The New Old in Politics
Posted by jonathanfryer on Sunday, 6th September, 2015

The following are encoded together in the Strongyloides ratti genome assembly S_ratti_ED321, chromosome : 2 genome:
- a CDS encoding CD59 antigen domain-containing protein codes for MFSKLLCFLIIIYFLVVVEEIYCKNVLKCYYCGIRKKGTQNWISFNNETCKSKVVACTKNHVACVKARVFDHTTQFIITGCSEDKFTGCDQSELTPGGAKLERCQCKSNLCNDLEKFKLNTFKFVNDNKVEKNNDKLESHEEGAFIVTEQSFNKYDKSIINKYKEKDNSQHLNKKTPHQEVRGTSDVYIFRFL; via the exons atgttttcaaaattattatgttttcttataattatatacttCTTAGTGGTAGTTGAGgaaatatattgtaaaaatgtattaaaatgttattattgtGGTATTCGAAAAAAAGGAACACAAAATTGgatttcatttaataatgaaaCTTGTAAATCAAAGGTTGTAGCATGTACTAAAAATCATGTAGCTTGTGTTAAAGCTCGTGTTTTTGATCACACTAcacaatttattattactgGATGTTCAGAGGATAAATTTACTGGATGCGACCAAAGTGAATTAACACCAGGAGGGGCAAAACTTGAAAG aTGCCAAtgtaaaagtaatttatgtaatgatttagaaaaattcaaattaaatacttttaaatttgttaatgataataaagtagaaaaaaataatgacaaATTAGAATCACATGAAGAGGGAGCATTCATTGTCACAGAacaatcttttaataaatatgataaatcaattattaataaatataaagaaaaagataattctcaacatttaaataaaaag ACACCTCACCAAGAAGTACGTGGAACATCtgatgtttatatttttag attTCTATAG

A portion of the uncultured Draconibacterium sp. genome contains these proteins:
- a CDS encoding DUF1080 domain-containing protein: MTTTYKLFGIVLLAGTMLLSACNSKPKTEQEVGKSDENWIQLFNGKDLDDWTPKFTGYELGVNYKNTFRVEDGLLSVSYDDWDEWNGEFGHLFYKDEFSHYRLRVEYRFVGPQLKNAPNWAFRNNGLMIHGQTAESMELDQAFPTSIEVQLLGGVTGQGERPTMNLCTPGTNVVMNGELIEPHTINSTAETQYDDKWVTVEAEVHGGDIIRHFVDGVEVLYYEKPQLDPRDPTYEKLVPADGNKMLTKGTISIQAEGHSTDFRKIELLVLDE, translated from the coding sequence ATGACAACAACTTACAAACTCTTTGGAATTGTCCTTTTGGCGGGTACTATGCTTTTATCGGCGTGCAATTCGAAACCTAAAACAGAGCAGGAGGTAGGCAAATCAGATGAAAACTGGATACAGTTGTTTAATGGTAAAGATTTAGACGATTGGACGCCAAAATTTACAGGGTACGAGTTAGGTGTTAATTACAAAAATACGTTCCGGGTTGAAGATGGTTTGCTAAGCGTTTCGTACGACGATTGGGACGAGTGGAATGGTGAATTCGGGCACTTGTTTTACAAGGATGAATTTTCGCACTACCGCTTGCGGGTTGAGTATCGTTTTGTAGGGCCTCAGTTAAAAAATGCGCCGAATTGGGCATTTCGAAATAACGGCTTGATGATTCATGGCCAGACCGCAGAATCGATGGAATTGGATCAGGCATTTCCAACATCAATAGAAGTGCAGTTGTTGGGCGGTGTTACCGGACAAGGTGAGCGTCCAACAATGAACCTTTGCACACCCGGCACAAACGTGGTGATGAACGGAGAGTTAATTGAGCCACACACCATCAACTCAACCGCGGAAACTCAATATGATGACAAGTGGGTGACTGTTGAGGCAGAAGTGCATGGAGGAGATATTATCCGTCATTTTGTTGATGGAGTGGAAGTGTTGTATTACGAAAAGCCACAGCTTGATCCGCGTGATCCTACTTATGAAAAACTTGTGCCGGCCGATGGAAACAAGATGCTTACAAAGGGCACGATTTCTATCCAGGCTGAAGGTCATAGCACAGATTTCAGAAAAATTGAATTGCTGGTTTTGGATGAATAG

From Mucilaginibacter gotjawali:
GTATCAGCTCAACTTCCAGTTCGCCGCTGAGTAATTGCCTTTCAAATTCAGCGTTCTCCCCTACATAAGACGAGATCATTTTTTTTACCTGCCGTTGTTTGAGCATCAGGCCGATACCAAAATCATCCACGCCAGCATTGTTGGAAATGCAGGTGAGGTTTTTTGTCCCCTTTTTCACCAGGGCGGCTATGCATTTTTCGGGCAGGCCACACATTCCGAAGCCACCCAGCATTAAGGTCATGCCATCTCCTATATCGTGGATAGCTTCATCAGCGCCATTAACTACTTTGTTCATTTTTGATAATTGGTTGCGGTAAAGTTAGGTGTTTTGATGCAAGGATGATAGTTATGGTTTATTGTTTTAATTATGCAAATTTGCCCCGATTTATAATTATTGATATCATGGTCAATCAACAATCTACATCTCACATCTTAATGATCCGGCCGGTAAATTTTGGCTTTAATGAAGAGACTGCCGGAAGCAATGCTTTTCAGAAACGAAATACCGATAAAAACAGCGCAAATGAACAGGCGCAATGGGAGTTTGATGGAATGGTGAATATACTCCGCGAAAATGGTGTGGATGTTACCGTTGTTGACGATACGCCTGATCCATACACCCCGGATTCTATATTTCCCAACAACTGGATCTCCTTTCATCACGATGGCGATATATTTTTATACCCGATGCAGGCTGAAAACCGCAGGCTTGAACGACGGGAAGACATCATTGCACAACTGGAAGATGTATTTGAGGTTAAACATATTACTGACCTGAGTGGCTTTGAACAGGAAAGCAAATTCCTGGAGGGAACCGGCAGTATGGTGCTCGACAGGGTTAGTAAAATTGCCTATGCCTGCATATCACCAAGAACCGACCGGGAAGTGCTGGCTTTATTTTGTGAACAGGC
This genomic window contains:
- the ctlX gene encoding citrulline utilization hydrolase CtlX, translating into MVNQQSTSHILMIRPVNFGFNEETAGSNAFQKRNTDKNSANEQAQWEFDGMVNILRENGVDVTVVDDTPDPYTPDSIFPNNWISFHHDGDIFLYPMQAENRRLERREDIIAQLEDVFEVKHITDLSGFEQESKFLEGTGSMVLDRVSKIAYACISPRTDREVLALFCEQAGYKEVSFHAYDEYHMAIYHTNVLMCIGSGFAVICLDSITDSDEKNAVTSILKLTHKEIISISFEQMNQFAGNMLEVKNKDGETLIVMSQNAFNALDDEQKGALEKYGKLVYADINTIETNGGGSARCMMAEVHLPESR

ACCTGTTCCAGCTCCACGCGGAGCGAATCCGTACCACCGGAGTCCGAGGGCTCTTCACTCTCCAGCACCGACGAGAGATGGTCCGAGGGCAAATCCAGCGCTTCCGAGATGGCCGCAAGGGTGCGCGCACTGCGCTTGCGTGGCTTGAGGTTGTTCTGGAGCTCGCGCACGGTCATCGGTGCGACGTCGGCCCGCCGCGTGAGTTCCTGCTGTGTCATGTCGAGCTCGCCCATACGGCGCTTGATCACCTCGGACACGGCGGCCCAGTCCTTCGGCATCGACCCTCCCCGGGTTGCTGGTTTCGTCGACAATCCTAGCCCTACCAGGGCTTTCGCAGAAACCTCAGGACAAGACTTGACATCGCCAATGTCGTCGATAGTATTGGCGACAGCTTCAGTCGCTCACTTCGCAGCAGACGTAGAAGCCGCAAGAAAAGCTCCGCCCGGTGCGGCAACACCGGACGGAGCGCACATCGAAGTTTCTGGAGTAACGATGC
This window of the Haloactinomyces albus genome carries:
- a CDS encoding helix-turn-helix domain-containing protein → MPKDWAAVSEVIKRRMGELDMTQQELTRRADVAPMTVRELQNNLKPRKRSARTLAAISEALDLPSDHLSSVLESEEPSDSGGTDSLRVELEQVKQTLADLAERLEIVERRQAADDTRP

On both sides of the Atlantic something very interesting is happening: politicians who already qualify for their old age pensions have been enthusing mass audiences, many of them young. Of course, it might just be coincidence that “Corbynmania” — which should see Jeremy Corbyn elected as the new leader of the UK Labour Party next week — is happening at the same time as veteran senator Bernie Sanders is pulling in the crowds in the United States, but I doubt it. I believe what we are seeing is the rejection of the slick vacuousness of a younger breed of politician for whom image is all and who avoid saying anything that might offend anyone. In politics, as in so many things, Britain was influenced by what was happening in the United States, so all three main parties learned not only American campaigning techniques but also to carry out opinion polling and run focus groups to discover what the voters really thought about a range of issues so that they could tailor their policies accordingly. But what the Corbyn and Sanders phenomenon has shown is that in reality the voters do not want bland, look-alike politicians who spout what they think the public wants to hear. Instead, in their tens of thousands, people are rallying to the cause of two men who have very strong views, based on principle not pragmatism. One may not agree with everything they say, but their sincerity is transparent, and that is new and exciting, in contrast to the political discourse of the past decade or so. Though Jeremy Corbyn would be horrified with the comparison, he is really the first leading UK politician since Margaret Thatcher to strand up and say what they believe. Other politicians need to learn from that, if they are to offer an appealing alternative. Tim Farron, the new Liberal Democrat leader, must assert himself as a man with principles and beliefs and not be afraid of doing so. I doubt whether Conservative Prime Minister David Cameron has that within him; he is the ultimate PR politician, no doubt a basically decent chap but as insipid as a used tea-bag. In the meantime, politicians on both sides of the Atlantic need to recognise that something has changed in the political landscape. Whereas before older politicians had to keep their eyes on ambitious younger rivals snapping at their heels these days the real challenge may be from older, sometimes wiser, more experienced colleagues who are paradoxically more in tune with the zeitgeist..